When I first booked my transatlantic aboard Carnival Sunshine I had no clue what I was getting myself into. I knew one thing, there was going to be a lot of sea days and I knew 16-nights was a long time.
Just to show you the amount of sea days, here is what the itinerary looks like:
Embark in Barcelona
Palma De Mallorca, Spain
Fun Day at Sea
Fun Day at Sea
6 Fun Days at Sea
3 Fun Days at Sea
Debark in New Orleans, LA
That’s 11 sea days total!
Here are a couple things I learned within the first few hours of being aboard for this transatlantic crossing:
Older demographic. There is definitely an older demographic on these sailings but with reason, not just anyone can take 16-days of work to do a cruise. You will find a lot of retirees and honeymooners. They said the average age on this sailing is 65 but I feel like it’s a lot younger.
Different menu items. The main dining room has to change things up because they have a captive audience for 16-nights in a row. You will find meals that aren’t on the traditional cruise ship menu.
Very few ports. On the 16-night cruise we have four ports of call, which can be a good thing. Less port and government taxes and less money you have to spend on shore excursions.
Continuous sea days. One thing I knew going into this transatlantic crossing was there was going to be a lot of seas days. I don’t think the actual amount of sea days actually sank in until I boarded the ship and unpacked. Our longest stretch of sea days is six in a row, followed by three more on the tail end of the cruise.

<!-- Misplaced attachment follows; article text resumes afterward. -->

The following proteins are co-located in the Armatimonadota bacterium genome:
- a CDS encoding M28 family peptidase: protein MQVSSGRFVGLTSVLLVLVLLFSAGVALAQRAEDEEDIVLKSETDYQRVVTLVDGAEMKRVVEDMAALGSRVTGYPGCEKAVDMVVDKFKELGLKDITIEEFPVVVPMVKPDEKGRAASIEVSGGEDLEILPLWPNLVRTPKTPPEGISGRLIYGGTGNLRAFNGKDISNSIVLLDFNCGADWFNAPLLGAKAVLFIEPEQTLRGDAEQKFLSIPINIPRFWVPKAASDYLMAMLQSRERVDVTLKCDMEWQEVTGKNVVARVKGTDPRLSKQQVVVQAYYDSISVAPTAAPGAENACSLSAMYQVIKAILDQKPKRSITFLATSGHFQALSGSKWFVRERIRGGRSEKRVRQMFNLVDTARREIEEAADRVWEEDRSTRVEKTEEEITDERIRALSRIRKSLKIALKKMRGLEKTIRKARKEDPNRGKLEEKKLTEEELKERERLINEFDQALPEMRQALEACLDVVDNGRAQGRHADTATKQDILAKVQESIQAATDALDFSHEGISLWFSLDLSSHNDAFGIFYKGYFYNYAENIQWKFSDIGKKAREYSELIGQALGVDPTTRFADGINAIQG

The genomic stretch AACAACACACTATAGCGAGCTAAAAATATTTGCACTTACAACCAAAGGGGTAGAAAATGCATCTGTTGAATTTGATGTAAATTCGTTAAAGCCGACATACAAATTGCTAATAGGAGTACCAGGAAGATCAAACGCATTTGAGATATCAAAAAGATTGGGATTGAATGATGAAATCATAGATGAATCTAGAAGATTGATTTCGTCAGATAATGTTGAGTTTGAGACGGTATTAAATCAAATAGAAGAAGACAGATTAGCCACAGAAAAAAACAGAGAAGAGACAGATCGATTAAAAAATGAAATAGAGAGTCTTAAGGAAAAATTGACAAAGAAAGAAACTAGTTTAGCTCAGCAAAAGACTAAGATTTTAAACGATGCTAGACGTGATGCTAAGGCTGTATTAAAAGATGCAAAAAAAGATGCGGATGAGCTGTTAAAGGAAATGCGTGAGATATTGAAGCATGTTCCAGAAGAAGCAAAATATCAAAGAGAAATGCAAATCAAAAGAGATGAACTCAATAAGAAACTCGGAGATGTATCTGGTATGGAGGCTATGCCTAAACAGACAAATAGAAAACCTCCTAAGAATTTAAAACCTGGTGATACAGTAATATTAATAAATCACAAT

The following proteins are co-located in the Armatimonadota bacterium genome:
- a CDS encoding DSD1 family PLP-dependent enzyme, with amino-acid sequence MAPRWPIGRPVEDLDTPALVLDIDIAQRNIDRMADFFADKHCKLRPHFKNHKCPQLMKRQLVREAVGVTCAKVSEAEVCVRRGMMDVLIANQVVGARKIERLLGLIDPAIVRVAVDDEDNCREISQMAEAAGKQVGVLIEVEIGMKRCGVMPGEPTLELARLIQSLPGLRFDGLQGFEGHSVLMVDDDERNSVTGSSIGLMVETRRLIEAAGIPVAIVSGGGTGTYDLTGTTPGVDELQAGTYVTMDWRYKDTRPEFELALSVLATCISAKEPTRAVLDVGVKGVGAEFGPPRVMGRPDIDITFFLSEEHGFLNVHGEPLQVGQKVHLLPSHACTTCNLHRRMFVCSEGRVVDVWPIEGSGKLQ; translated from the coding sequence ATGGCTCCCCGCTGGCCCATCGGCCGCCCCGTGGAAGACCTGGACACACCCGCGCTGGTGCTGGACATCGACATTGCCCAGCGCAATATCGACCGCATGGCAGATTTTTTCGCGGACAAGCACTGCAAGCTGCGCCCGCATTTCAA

Chance to sleep in. If you want to let your hair down and stay out late, you can. Sea days are meant for staying out late and sleeping in. Go ahead and catch that late show and have a nightcap, or two, no one is watching.
Guests Lecturers. You can expect guest speakers on longer voyages. On our cruise we have a lecturer named Mickey Live who speaks every sea day about photography and our GPS track through Google Earth. He speaks twice a day and has some great information on the course we are taking from Canary to Grand Turk. Turns out it’s the same course that Christopher Columbus sailed.
Reading opportunities. If you have a stack of books at the house that you want to catch up on, a series of DVD’s or writing, you can do it. I’ve already read one book and have started my second book.
The second book I’ve started is the autobiography from Gavin MacLeod, “This is Your Captain Speaking.” Gavin really pulls back the curtain. You can check the book out here.
You’re disconnected. Unless you have a lot of cash to spend on internet time, you’re pretty much disconnected. Some cruise lines allow you to view free news sites, their website or blog. Carnival lets you visit John Heald’s Blog, their Fun Hub and their website.
Have you ever done a transatlantic or pacific sailing? Any lessons learned?
Subscribe to our Cruise Updates.
- Carnival Cruise Line Moves Fantasy Out of Mobile
- Australia Picks Up Displaced Princess Cruise Ship
- Cruise Line Employee Celebrates 50 Years at Sea
- First Time Royal Caribbean Cruise Guide
- 5 Things to Do in Costa Maya, Mexico
- Cruise Line Continues Screening for Coronavirus, Cancels Voyage
- 11 Ways to Decorate Your Stateroom Door
- Photo Tour: MSC Divina
- Social Media Helps Cruise Lines Secure a Younger Market
- Richard Branson’s Adults-Only Cruise Ship is Delivered